Wildlife Protection and Restoration
Wildlife across Africa are under siege, whether elephants for their ivory, rhinos for their horns, or bushmeat for local consumption. The Central African region lost 66% of its elephant population in just 10 years, and the situation is similar with rhinos, which have dwindled from 100,000 to just 25,000 left on the continent. Wildlife habitats, such as forests, woodlands, savannahs and wetlands are under enormous pressure and are almost entirely restricted to Africa’s national parks, due to being converted at an alarming rate for the increasing demands of a burgeoning human population. The result is that Africa’s ecosystems and biomes are under tremendous strain and there is an urgent need to make sure they are conserved before they collapse.
African Parks’ wildlife conservation approach combines habitat management, wildlife reintroductions and translocations, monitoring programs, as well as relevant research to inform conservation actions. Often the parks require total rehabilitation including the reintroduction of wildlife that have become locally extinct for a variety of reasons. Where necessary, we secure park boundaries through fencing and we implement stringent law enforcement and anti-poaching practices to alleviate the key threats, and provide for safe, secure areas in which wildlife can thrive.
Some species are more vulnerable than others because of the high value of their body parts, whether ivory from elephants or horns from rhinos, which fetch a very high price on the illegal wildlife market; or various other wildlife species that are targeted for local bushmeat consumption by communities relying on them as their main source of protein. Another reason they may be more vulnerable is because they are perceived to be a greater threat to people, such as predators that prey on livestock, or other species that raid crops, both of which can cause harm to humans. African Parks focuses on effective law enforcement measures, conflict mitigation schemes, and community engagement in order to protect these species, along with providing them with the habitat and security of core areas these animals need in order to breed and thrive.
Research and Surveys
Research is a vital part of monitoring the health of the ecosystem and also an important way to track the management progress of the park. Regular censuses provide essential information on wildlife trends, which even with the best monitoring can take several years to determine, but ultimately dictate whether interventions are working. The diverse and often rare fauna and flora found in each of the parks also provide numerous opportunities for research institutions and other partners to carry out important studies and investigations. Data from these projects can be used to assist communities in addressing some of the challenges they face, such as improved methods to mitigate wildlife conflict, or strategies that could increase fishery yields, which is why, where possible, the parks can serve as “open laboratories” and are accessible for this purpose.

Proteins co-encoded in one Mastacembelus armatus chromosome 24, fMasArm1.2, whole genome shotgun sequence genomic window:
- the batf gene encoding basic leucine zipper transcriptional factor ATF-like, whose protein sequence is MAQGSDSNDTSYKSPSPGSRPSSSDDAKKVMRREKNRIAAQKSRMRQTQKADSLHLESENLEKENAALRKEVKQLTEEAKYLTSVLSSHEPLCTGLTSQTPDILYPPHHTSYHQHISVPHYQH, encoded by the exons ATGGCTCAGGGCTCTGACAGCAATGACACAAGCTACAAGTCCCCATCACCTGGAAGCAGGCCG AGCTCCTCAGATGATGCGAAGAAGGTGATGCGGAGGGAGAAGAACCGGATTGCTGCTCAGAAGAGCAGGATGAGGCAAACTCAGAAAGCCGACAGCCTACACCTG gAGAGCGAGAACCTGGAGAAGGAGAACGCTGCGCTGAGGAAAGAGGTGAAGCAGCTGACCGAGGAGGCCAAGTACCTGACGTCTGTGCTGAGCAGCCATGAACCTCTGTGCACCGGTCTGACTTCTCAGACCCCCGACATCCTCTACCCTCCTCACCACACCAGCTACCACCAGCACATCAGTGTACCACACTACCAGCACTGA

Monitoring individual animals, through collaring or fitting tracking devices, helps us gather critical information on its ecology and behavior, its survivorship or mortality, and advances our knowledge on the ecosystem as a whole, as well as how to better manage the wildlife within them. For example, by tracking elephant movements, we can determine if they migrate outside of the park, and if so, how best to protect them outside park boundaries. Through monitoring efforts, we can establish the ways in which we should focus our resources, both in terms of time and spatial planning, or the “when and where” of our operations. Wildlife monitoring also provides us with essential information for long-term land-use planning and enables us to provide evidence that could lead to potentially changing the boundaries if required.